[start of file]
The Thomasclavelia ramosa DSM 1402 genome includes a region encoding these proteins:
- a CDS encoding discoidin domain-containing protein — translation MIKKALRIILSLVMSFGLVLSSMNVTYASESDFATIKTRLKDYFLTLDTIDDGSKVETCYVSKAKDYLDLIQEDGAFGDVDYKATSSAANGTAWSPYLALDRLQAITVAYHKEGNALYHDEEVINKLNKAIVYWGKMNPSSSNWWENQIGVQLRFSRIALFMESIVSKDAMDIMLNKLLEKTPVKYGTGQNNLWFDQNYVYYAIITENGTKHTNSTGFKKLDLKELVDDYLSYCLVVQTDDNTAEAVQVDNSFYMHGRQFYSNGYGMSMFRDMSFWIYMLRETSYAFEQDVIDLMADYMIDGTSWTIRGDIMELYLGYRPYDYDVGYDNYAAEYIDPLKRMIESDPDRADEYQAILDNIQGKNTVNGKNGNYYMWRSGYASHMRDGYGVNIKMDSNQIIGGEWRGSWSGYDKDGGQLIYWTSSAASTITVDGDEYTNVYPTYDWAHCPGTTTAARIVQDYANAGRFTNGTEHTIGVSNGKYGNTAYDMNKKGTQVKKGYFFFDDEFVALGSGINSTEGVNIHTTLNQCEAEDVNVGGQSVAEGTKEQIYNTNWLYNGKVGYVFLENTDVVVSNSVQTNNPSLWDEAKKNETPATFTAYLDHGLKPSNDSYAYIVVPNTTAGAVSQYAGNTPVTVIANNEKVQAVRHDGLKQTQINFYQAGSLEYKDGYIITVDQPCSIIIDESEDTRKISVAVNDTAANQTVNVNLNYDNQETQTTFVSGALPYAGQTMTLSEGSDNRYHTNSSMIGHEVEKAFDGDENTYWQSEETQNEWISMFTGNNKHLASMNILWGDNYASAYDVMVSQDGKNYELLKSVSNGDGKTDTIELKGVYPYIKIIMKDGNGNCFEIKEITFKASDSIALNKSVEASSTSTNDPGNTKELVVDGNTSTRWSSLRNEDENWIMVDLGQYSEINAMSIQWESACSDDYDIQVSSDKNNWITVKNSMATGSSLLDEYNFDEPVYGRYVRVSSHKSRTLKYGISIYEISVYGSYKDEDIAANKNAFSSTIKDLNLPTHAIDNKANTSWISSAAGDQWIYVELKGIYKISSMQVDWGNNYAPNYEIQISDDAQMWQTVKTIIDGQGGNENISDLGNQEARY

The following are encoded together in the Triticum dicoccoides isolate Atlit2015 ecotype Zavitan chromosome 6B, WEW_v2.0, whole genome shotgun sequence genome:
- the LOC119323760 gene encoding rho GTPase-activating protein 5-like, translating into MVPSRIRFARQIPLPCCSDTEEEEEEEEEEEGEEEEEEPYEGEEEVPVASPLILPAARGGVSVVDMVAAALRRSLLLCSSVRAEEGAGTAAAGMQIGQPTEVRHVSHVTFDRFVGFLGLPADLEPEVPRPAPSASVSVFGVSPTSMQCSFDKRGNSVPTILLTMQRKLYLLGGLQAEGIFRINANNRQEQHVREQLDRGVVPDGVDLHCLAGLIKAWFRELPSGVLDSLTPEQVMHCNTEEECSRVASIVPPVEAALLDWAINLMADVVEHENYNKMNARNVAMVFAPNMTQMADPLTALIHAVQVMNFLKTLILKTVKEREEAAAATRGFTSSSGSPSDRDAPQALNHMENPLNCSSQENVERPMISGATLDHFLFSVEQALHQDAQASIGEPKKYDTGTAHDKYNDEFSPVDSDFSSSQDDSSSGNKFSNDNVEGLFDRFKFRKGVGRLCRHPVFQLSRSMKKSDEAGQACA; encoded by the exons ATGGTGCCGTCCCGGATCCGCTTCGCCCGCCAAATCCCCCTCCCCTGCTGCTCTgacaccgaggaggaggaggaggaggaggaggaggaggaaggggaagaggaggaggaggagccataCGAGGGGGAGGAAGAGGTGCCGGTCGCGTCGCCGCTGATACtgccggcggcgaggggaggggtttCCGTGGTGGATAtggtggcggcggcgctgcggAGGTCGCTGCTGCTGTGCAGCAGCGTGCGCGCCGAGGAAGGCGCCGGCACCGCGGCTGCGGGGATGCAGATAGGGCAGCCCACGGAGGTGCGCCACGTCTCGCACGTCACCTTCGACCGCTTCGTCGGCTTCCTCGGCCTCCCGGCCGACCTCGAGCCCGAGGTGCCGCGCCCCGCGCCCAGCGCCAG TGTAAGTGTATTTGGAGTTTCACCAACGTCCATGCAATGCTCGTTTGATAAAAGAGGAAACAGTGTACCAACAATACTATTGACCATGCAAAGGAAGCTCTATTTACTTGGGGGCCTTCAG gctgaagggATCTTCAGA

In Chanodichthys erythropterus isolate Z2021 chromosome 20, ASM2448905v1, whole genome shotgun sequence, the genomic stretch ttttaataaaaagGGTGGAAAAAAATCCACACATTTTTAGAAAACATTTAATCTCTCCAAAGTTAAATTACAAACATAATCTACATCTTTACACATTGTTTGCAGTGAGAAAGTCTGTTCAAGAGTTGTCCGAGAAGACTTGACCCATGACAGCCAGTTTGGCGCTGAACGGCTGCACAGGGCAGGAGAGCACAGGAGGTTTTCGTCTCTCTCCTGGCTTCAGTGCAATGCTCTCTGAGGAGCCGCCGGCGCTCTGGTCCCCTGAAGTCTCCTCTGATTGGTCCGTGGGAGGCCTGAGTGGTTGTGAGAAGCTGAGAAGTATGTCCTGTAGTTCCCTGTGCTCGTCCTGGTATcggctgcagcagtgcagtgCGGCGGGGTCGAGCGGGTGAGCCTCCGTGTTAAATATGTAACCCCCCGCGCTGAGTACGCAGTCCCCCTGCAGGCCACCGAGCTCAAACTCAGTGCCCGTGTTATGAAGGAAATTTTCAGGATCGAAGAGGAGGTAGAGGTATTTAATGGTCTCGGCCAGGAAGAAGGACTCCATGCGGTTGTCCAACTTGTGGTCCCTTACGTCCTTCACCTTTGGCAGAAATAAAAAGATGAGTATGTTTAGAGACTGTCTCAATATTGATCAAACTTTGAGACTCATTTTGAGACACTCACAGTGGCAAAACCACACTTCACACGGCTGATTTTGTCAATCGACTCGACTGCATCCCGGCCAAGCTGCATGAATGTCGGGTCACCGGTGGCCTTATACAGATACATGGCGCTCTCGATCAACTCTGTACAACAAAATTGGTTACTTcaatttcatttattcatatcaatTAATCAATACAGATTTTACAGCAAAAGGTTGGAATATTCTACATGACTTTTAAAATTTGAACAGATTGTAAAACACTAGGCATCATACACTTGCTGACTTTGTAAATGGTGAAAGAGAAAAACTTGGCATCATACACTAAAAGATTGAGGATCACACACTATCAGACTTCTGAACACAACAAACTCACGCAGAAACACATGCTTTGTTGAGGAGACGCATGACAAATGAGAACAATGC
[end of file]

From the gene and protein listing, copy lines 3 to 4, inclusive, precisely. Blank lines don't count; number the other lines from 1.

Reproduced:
The following are encoded together in the Triticum dicoccoides isolate Atlit2015 ecotype Zavitan chromosome 6B, WEW_v2.0, whole genome shotgun sequence genome:
- the LOC119323760 gene encoding rho GTPase-activating protein 5-like, translating into MVPSRIRFARQIPLPCCSDTEEEEEEEEEEEGEEEEEEPYEGEEEVPVASPLILPAARGGVSVVDMVAAALRRSLLLCSSVRAEEGAGTAAAGMQIGQPTEVRHVSHVTFDRFVGFLGLPADLEPEVPRPAPSASVSVFGVSPTSMQCSFDKRGNSVPTILLTMQRKLYLLGGLQAEGIFRINANNRQEQHVREQLDRGVVPDGVDLHCLAGLIKAWFRELPSGVLDSLTPEQVMHCNTEEECSRVASIVPPVEAALLDWAINLMADVVEHENYNKMNARNVAMVFAPNMTQMADPLTALIHAVQVMNFLKTLILKTVKEREEAAAATRGFTSSSGSPSDRDAPQALNHMENPLNCSSQENVERPMISGATLDHFLFSVEQALHQDAQASIGEPKKYDTGTAHDKYNDEFSPVDSDFSSSQDDSSSGNKFSNDNVEGLFDRFKFRKGVGRLCRHPVFQLSRSMKKSDEAGQACA; encoded by the exons ATGGTGCCGTCCCGGATCCGCTTCGCCCGCCAAATCCCCCTCCCCTGCTGCTCTgacaccgaggaggaggaggaggaggaggaggaggaggaaggggaagaggaggaggaggagccataCGAGGGGGAGGAAGAGGTGCCGGTCGCGTCGCCGCTGATACtgccggcggcgaggggaggggtttCCGTGGTGGATAtggtggcggcggcgctgcggAGGTCGCTGCTGCTGTGCAGCAGCGTGCGCGCCGAGGAAGGCGCCGGCACCGCGGCTGCGGGGATGCAGATAGGGCAGCCCACGGAGGTGCGCCACGTCTCGCACGTCACCTTCGACCGCTTCGTCGGCTTCCTCGGCCTCCCGGCCGACCTCGAGCCCGAGGTGCCGCGCCCCGCGCCCAGCGCCAG TGTAAGTGTATTTGGAGTTTCACCAACGTCCATGCAATGCTCGTTTGATAAAAGAGGAAACAGTGTACCAACAATACTATTGACCATGCAAAGGAAGCTCTATTTACTTGGGGGCCTTCAG gctgaagggATCTTCAGA